When older adults experience medical complications, an additional side effect is decreased independence. Older adults are often taken to caregiving facilities, where they depend on external aid and support. Even when they continue to live in their homes, frequent medical visits can become disruptive and overturn their daily lives.
Luckily, digital healthcare solutions are paving the way for increased independence among the elderly. New technologies assess and monitor health from the comfort of the home, allowing people to continue caring for themselves, maintain their day-to-day hobbies, and live in the home of their choice.
Here are some of the ways digital solutions bolster the independence of older adults:
Supporting hobbies and daily routines
Remote care technologies enable older adults to live without disruption, whether they want to go on a walk, take care of the garden, or host family members for visits. Because a decline in memory is one of the most common concerns among the elderly -and one of the biggest factors leading to decreased independence- healthcare technologies are emerging that specifically target cognitive health.
MyndYou, for example, connects older adults with remote therapists and uses machine learning and artificial intelligence to monitor their cognitive and behavioral functioning, both within and between sessions. This reduces the need to drive to in-person therapy appointments while helping prevent a decline in cognition and preserve routine independence. As a result, older adults are able to continue their daily routines uninterrupted without compromising on their cognitive health.
Aiding with reminders
Other technologies address the concern of cognitive decline by providing reminders–particularly when it comes to medication. Some, like Medisafe Medication Reminder, take the form of smartphone apps. The easy-to-use app helps the elderly by tracking prescriptions and reminding people when they need to refill.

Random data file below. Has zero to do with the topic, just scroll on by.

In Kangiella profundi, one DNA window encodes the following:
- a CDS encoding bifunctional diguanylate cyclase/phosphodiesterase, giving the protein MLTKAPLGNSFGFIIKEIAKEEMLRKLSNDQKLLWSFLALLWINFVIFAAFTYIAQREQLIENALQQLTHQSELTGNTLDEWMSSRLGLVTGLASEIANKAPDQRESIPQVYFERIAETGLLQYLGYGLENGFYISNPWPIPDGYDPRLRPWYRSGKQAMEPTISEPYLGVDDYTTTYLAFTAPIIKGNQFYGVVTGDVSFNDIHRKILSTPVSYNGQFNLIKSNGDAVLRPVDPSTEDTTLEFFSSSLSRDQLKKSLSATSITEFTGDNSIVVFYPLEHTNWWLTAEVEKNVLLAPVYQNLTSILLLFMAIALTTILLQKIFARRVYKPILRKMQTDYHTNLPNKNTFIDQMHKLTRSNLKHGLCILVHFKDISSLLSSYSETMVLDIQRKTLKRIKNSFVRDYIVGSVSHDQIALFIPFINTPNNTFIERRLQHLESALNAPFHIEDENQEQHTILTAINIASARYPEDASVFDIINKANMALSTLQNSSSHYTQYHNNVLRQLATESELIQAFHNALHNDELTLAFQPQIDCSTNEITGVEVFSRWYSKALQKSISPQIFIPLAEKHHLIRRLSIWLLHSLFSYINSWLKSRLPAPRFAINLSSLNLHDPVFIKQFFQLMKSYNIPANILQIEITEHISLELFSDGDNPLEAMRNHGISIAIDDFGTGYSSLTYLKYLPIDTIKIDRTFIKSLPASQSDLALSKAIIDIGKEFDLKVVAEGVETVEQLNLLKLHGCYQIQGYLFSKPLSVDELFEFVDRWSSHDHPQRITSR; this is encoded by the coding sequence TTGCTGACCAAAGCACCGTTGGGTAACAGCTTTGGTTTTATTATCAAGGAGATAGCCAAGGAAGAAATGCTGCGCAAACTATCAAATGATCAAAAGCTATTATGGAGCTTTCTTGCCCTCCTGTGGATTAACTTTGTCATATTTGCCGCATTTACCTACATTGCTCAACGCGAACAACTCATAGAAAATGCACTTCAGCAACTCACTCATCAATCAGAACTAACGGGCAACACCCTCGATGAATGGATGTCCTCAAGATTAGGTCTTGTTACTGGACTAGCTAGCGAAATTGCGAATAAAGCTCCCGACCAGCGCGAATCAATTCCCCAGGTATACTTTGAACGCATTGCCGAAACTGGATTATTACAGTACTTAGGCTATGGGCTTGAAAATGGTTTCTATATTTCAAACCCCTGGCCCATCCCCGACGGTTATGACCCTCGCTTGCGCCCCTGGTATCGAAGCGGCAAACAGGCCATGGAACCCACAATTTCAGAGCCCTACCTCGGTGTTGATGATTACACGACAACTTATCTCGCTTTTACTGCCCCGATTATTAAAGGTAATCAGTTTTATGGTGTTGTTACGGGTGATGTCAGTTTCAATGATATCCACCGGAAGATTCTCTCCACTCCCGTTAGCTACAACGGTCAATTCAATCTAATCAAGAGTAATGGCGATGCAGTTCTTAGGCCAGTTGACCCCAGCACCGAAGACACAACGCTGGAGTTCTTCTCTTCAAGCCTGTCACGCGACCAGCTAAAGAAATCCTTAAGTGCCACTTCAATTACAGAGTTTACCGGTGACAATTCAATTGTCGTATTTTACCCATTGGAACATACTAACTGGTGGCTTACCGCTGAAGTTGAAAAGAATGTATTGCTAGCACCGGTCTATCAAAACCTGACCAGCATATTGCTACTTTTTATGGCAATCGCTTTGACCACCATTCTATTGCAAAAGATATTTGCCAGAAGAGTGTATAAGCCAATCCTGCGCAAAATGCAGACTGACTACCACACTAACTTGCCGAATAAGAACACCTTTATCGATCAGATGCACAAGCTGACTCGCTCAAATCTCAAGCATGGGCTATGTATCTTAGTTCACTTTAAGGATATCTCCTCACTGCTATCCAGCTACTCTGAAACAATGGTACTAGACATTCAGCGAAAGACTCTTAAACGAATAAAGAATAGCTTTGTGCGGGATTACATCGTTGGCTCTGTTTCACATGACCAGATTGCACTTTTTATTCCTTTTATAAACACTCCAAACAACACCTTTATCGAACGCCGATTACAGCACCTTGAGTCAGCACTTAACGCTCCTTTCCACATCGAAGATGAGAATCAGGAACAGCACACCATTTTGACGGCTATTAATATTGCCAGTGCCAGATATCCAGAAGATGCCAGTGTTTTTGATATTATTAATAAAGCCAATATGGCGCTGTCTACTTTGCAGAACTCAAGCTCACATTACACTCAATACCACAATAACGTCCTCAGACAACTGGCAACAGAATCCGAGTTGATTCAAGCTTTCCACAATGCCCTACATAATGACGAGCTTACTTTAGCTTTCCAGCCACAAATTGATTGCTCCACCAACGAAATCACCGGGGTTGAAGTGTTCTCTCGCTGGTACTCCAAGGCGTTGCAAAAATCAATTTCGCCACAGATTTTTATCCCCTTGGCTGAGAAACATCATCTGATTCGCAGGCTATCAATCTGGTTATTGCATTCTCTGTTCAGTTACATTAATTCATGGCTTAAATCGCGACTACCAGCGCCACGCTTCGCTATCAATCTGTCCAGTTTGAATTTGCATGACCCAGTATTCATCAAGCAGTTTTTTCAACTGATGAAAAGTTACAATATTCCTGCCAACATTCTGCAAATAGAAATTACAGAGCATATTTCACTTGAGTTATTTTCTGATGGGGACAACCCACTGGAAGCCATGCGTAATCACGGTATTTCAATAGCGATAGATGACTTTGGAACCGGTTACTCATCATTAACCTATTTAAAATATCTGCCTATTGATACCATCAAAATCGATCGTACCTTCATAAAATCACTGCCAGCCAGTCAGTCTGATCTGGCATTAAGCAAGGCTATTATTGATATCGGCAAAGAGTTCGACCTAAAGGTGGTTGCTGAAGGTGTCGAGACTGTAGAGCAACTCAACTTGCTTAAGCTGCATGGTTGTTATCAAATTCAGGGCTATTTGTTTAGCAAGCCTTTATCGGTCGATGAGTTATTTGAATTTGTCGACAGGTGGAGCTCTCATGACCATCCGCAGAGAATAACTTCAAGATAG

Another technology, MedMinder, is a smart pill dispenser that sends out digital reminders using a series of lights and beeps. The device can even be used to make phone calls and issue medical alerts in the event of an emergency.
Together, these tools and others ensure that the elderly are adequately addressing their medical needs–all from the home environment.
Making homes safer and smarter
Other technologies help older adults by letting them remain longer in the home of their choice. Home disaster prevention technologies help older adults stay safe from physical accidents.
One such technology is Inirv React, which automatically turns off stoves when not in use. The Kickstarter project, which is still in its beta stage, keeps people safe by letting them control the stove from their smartphones and by reacting to levels of smoke, natural gas, and motion in the kitchen.
An even more ambitious project, called the Aware Home, is equipped with various sensors and data analytics tools to monitor the physical health of the resident. Developed by researchers at Georgia Institute of Technology in Atlanta, the 5,000 square foot home includes a smart hallway that uses gait-sensing technology to analyze residents’ walking patterns. By indicating the steadiness of a person’s walk or changes in his or her walking patterns, the smart hallway can determine whether that person might need medical attention and alert family members and caregivers accordingly.
Companionship is an important part of the mental health and wellbeing of older adults. New technologies provide home companions and assistants in the form of advanced robots.
Support robots are increasingly popular in Japan, where more than 28% of the population is 65 and over. These robots are helping seniors stay happy, active, and social, enabling them to lead less solitary lives and boosting their mental health as a result.
The Care-o-bot, which has already been installed in several German assisted living facilities, brings the elderly food and drinks from the kitchen and engages them in memory games to keep their minds sharp. The smart robot moves around independently, helps the elderly with chores around the house, and even makes sure they drink enough water each day.
Another companion robot is BUDDY, which provides social interaction and assistance. The robot detects unusual activity, such as falls, provides reminders about medications and upcoming events, eases loneliness with regular communication, and even connects residents with communication technology such as Skype or Facetime.
Keeping family members in the loop
IoT technologies that target health–such as fitness tracking devices–also help older adults safely go about their daily activities by keeping family members informed.
Devices like FitBit can be connected to family members’ smartphones, enabling children, grandchildren, or caregivers to monitor older adults’ health without interrupting their day-to-day lives. This way, older adults can continue to go about their hobbies while passively keeping family members aware and engaged.
At the end of the day, these technologies are about enabling independence by making life easier–all while bringing peace of mind to family members and caregivers.